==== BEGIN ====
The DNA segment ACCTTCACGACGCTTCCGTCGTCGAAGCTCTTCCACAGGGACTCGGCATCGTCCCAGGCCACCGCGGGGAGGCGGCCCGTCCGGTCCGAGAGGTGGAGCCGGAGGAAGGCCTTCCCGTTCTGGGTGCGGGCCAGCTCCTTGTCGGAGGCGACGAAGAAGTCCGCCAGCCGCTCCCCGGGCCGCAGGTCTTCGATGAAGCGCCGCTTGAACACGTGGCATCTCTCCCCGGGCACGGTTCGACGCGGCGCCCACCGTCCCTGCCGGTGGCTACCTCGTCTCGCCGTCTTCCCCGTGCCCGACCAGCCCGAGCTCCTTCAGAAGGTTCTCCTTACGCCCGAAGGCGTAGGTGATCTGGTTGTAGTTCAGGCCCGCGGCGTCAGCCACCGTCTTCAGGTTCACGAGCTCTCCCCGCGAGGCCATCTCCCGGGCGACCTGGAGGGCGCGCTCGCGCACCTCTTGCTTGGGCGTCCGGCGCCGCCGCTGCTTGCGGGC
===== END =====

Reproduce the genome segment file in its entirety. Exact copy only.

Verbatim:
The DNA segment ACCTTCACGACGCTTCCGTCGTCGAAGCTCTTCCACAGGGACTCGGCATCGTCCCAGGCCACCGCGGGGAGGCGGCCCGTCCGGTCCGAGAGGTGGAGCCGGAGGAAGGCCTTCCCGTTCTGGGTGCGGGCCAGCTCCTTGTCGGAGGCGACGAAGAAGTCCGCCAGCCGCTCCCCGGGCCGCAGGTCTTCGATGAAGCGCCGCTTGAACACGTGGCATCTCTCCCCGGGCACGGTTCGACGCGGCGCCCACCGTCCCTGCCGGTGGCTACCTCGTCTCGCCGTCTTCCCCGTGCCCGACCAGCCCGAGCTCCTTCAGAAGGTTCTCCTTACGCCCGAAGGCGTAGGTGATCTGGTTGTAGTTCAGGCCCGCGGCGTCAGCCACCGTCTTCAGGTTCACGAGCTCTCCCCGCGAGGCCATCTCCCGGGCGACCTGGAGGGCGCGCTCGCGCACCTCTTGCTTGGGCGTCCGGCGCCGCCGCTGCTTGCGGGC